The insurance industry has traditionally lagged behind the technology curve, but companies in the sector are ramping up their security practices amid a rapid rise in cybercrime.
Threat actors are increasingly looking to financial services as a direct source of monetary gain. Insurers initially weren't among their primary targets but have become frequent victims as other financial companies adopt stronger security measures.
"In the last couple of years, the criminals have turned their attention more to insurance companies," says Aflac CISO Tim Callahan. "As the banks have tightened up their security and there's less opportunity there, they have found insurance companies, especially healthcare, have a lot of data."
Now insurers are building their strengths as many of them, especially smaller businesses, are frequently hit with cybercrime. Hackers use a variety of tactics to swindle insurance victims.
Phishing is a popular means of gaining administrative credentials to establish a foothold in the insurer's environment. These attacks often target executives so criminals can spark a dialogue and collect their information. Once they secure credentials, they pose as the executive and initiate wire transfers outside the organization, using business email compromise or business email account spoofing.
"Privileged user accounts are more vulnerable," says Callahan. "That's what the criminals want."
Insurers have had to adopt new technologies and strategies to fight these threats, says Callahan. He has spearheaded several initiatives at Aflac to protect employee and user data from attack.
Aflac has implemented a more rigorous employee awareness program that goes beyond annual security training. The continuous education model requires ongoing exercises in phishing; for example, employees receive fake phishing emails and are reminded to be more careful if they fall for the scam.
Callahan has a strong focus on improving authentication; specifically, implementing multifactor authentication for any kind of remote access. He has increased emphasis on identity access management, from both employee and client standpoints, and begun a privileged access training program to protect vulnerable executive accounts.
He says measuring metrics helps keep the team updated on progress in the efforts. "We've seen differences, and we know we're being a lot more effective," he notes. They're heading in the right direction -- but there is more to be done, he notes.
In addition to these initiatives, there are a few major long-term projects to strengthen Aflac's security posture. Callahan explains the company is in the early stages of a new client authentication platform, for example, which he anticipates will wrap up by mid-2018.
He's also overseeing projects focused on vulnerability management, information governance, and data protection. The latter two initiatives overlap to ensure a fully protective environment for Aflac's information and will be fully complete by 2019, he expects.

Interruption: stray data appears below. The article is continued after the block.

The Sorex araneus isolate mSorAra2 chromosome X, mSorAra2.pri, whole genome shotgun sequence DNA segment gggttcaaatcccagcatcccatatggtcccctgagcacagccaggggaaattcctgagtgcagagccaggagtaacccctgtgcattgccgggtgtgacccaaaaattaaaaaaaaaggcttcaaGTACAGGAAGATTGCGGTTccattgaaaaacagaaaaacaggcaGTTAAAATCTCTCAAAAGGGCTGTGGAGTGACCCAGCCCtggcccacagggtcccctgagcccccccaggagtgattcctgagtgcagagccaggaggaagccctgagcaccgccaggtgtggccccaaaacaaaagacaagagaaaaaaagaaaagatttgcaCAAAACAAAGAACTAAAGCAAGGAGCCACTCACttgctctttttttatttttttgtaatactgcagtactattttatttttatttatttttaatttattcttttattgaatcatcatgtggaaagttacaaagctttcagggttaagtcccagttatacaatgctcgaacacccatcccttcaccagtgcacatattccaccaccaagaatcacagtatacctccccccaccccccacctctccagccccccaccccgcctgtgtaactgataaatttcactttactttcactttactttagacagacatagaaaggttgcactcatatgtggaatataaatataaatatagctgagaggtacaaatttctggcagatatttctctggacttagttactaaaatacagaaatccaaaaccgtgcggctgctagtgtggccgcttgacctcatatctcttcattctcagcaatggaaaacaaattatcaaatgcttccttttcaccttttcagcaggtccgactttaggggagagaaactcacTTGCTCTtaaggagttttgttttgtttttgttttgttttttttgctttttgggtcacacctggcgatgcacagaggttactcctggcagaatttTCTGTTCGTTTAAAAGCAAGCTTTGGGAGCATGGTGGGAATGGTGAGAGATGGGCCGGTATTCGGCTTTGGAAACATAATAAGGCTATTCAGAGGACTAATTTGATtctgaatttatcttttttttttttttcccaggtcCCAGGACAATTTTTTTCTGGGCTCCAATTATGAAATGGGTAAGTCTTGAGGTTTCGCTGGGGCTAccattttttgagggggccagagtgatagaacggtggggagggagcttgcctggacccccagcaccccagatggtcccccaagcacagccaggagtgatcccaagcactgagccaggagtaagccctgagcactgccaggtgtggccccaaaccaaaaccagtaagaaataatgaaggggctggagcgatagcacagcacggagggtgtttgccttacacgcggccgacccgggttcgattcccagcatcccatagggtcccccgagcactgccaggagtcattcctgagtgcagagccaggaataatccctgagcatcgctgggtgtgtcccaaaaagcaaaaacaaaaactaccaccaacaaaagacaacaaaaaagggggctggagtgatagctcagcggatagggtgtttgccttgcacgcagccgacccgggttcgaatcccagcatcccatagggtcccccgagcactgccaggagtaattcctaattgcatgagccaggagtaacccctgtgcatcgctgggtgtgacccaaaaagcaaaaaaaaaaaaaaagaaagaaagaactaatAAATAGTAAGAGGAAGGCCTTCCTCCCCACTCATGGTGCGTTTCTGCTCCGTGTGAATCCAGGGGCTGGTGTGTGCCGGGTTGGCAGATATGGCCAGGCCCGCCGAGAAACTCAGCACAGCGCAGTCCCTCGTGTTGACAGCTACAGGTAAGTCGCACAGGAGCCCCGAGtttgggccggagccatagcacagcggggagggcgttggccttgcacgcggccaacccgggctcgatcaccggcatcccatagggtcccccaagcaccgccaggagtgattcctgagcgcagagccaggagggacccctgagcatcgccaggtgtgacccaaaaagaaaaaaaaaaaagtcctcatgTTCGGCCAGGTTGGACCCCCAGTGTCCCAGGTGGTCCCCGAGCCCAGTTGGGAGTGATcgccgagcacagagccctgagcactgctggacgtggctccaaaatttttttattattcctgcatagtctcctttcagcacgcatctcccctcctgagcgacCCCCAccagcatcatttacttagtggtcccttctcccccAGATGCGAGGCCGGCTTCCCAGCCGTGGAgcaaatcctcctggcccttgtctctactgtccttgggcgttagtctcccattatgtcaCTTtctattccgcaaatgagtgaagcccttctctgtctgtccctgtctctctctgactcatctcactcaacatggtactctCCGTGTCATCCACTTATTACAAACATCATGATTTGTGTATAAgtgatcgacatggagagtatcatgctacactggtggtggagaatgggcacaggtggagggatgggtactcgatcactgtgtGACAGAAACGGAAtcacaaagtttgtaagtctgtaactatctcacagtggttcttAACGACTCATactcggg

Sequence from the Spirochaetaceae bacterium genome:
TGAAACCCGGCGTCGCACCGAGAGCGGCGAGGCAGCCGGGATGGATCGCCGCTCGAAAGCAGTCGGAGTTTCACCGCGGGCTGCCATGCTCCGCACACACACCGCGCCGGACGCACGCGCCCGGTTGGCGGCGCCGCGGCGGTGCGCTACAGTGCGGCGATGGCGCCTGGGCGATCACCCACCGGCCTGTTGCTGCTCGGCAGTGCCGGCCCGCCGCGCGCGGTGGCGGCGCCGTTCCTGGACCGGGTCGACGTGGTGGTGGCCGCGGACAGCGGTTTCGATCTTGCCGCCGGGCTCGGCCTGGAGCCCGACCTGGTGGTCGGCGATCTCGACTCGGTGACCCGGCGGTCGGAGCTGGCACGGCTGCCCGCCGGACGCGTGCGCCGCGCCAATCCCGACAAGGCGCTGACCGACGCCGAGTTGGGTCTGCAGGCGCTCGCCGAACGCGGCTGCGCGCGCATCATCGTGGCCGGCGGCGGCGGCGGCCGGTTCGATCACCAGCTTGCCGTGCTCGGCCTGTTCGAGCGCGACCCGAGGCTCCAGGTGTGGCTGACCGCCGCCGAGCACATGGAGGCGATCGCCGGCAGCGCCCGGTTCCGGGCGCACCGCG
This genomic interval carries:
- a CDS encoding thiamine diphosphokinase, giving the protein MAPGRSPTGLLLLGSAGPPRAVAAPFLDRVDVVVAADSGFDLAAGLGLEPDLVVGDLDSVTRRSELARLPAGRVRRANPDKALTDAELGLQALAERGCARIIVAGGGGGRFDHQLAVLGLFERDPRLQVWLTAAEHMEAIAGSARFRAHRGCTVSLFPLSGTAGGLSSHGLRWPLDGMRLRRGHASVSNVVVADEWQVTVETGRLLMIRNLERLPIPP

"We're starting to be able to identify where information is and classify it almost through an automated process, and identify pieces of information that should not be on the shared drive, but in a more secure environment," Callahan says.
One of the top challenges was securing a strong threat intelligence program and sharing information with other businesses. More insurers are collaborating in the Financial Services Information Sharing and Analysis Center (FS-ISAC). "Historically, insurance companies haven't really done that, but it's certainly changing," he explains, noting that membership has risen.
For companies looking to improve their security posture, Callahan advises involving the executive team early in the process.
"Our whole C-suite is behind this, and they've given support, which has filtered down to everyone in the projects," he says. "There is not a single executive who doesn't know what we're doing or why we're doing it. That, to me, is probably the biggest factor in our success."
Securing this support involves transparency. Callahan says he had to explain to the board that these projects would be expensive and take a few years to complete. The open communication resulted in some pushback, he admits, but ultimately led to greater understanding overall.
Before you get started on new technologies, however, you have to go back to basics, he says. Define your security strategy and tie it back to the business, and assess the framework and see where the gaps exist.
"Some companies go for the technology first and implement fancy tech, but in the meantime, if you haven't taken care of the basics, you'll still have holes," Callahan says. "When you get to the hard stuff, you'll lose support."